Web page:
What happened to Melissa Caddick? Inside the conwoman’s final days – and where legal proceedings currently stand
What really happened to Melissa Caddick?
That’s the question online sleuths and real-life detectives have been asking themselves for almost 18 months.
The millionaire fraudster who grew her fortune by scamming those closest to her vanished on the morning of November 12, 2020.
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The only trace of her since is the skeletal remains of her foot, which washed up on Bournda Beach last February, about 400km from her last known location in Dover Heights.
Court dates have come and go as her victims attempt to recoup some of their losses – with legal hearings still underway.
But that hasn’t stopped speculation and theories on the disappearance being aired in a new two-part Underbelly series.
The mini-series dramatised several theories, albeit unlikely ones, about what really happened to the missing conwoman.
One was that she was whisked away by a yacht to another country to escape the authorities.
Another suggests she amputated her own foot and threw it off into the ocean in a macabre attempt to throw police off the scent.
Ultimately, it might never be known what actually happened to Caddick.
But police are working off the theory that she took her own life when she went for a jog on the morning of November 12.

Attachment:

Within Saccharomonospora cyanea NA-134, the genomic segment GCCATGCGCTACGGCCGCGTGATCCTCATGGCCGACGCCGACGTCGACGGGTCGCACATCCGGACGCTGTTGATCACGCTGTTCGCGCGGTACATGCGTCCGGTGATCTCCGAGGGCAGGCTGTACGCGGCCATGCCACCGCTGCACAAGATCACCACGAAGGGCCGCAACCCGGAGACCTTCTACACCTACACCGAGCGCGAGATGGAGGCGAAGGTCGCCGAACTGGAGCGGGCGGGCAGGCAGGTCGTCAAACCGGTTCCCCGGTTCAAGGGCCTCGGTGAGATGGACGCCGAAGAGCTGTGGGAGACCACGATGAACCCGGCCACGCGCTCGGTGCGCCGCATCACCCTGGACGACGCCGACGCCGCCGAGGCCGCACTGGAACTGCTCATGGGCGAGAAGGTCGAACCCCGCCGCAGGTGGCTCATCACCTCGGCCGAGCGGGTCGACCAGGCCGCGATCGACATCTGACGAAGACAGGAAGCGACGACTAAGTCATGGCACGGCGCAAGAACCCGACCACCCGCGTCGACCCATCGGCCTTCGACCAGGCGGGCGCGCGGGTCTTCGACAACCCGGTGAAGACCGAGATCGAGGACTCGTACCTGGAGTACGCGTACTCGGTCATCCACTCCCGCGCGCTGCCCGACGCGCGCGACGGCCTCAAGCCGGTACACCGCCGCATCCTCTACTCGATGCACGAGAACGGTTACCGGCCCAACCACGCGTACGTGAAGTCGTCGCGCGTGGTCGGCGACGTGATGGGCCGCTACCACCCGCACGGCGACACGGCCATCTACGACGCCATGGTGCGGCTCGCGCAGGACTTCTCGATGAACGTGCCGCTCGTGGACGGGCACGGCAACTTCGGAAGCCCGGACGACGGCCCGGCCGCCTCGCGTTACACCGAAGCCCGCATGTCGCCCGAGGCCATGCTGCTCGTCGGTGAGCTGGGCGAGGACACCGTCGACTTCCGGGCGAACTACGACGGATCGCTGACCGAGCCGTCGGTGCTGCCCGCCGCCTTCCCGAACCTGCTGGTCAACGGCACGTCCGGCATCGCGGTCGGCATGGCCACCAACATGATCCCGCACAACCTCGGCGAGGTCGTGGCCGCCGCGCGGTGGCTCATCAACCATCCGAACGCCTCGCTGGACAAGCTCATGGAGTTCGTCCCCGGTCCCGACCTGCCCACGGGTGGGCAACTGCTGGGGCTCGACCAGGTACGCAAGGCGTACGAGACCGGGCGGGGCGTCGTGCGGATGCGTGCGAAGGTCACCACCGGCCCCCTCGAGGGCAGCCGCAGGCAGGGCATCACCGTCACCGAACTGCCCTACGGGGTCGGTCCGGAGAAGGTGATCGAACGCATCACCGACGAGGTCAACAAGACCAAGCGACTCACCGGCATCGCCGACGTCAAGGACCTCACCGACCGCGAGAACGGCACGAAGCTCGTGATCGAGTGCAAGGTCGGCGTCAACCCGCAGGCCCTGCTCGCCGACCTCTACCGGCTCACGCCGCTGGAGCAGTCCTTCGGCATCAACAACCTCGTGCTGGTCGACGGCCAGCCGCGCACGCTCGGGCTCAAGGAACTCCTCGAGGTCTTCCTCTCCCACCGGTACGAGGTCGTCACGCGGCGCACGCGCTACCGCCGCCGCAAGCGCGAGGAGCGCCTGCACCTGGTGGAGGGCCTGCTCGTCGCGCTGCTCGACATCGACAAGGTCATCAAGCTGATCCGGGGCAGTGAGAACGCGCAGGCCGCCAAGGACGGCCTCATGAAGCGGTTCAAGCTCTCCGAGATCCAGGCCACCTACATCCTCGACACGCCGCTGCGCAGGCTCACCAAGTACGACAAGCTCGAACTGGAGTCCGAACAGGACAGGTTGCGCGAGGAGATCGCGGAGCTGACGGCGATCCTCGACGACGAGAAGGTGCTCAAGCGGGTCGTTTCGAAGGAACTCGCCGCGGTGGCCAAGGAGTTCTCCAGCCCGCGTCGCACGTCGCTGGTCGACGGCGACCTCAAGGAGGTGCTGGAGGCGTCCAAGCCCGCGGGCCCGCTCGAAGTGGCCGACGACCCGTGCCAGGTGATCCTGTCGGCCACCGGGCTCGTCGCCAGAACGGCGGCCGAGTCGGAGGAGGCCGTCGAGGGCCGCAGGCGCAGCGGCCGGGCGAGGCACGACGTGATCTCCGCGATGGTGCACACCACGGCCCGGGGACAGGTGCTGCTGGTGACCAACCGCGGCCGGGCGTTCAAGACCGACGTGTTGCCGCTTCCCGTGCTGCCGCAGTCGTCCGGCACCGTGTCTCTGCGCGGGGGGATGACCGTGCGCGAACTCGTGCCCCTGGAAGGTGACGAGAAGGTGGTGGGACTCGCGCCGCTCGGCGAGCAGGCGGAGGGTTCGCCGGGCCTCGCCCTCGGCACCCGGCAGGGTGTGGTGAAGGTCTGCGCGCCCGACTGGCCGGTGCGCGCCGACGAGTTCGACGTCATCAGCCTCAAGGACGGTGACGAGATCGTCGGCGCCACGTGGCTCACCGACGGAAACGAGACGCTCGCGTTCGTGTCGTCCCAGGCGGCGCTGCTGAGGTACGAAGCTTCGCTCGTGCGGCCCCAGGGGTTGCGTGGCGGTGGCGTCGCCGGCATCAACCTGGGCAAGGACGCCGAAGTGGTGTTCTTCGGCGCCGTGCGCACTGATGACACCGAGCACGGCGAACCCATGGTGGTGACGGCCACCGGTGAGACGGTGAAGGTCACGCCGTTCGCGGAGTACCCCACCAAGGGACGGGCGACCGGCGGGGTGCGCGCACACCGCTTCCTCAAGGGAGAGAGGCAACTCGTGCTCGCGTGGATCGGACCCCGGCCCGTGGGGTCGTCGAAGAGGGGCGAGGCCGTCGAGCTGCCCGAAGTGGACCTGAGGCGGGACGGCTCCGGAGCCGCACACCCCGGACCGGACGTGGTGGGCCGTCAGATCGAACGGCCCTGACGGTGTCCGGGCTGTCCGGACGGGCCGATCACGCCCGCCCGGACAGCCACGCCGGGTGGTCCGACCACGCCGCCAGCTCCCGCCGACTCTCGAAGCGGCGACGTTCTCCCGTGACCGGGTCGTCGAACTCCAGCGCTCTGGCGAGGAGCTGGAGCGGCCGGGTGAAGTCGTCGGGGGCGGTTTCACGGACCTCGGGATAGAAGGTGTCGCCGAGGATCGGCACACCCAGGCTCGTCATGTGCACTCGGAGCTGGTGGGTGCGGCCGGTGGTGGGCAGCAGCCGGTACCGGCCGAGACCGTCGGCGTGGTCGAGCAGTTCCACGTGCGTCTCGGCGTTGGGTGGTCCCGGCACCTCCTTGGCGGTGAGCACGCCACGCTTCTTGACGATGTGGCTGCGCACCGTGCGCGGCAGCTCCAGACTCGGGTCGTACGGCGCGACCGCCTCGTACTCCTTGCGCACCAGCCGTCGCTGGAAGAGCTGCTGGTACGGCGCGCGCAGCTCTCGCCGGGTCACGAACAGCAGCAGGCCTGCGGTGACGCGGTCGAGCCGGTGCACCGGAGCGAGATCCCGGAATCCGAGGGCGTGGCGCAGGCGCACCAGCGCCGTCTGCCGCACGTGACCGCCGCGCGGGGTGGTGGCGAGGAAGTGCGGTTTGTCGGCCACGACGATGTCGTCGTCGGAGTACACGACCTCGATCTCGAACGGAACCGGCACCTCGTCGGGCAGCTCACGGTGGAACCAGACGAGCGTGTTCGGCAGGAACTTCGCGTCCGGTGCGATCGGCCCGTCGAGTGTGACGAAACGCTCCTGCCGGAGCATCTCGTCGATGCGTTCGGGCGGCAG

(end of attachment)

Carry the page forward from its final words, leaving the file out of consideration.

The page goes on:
Only hours earlier, the Australian Federal Police and Australian Securities and Investments Commission raided her eastern suburbs home.
Shortly after they did, five of her passports – one current and four expired – were handed over to police, making the possibility that she fled the country less likely.
Caddick, 49, was alleged to have faked financial documents then used to swindle investors out of more than $23 million under the guise of her company, Maliver.
She then used that money to fund her own extravagant lifestyle.
In February this year, two of her luxury cars sold at auction for more than $360,000.
Her husband Anthony Koletti’s blue convertible 2016 Audi R8 sold at a Pickles auction for $295,000, liquidators Jones Partners said.
Caddick’s black Mercedes Benz CLA45 AMG sold for $66,250.
Koletti, in documents made public by the Federal Court, has objected to the sale of the pair’s multi-million-dollar home.
He spoke publicly for the first time since her disappearance last November, telling Seven’s Spotlight program he did not believe his wife took her own life.
“She was so happy,” he said.
“She loved (her son) and I. I don’t believe that’s what she did.”
Instead, he believes that she was murdered.
“My suspect list is long,” he says, referring to people she is accused of defrauding “among many other people”.
“If it came out, if the police came to me and said ‘Melissa was murdered’, I’d be like ‘it makes sense’.”
Before her suspected death, Caddick was facing 38 charges, including multiple counts of fraud and falsely claiming she had a financial services licence.
Headlining the property portfolio likely to go on the market to recoup some of the stolen funds is the five-bedroom Dover Heights home, bought for $6.2 million in 2014, and an Edgecliff property owned by her family.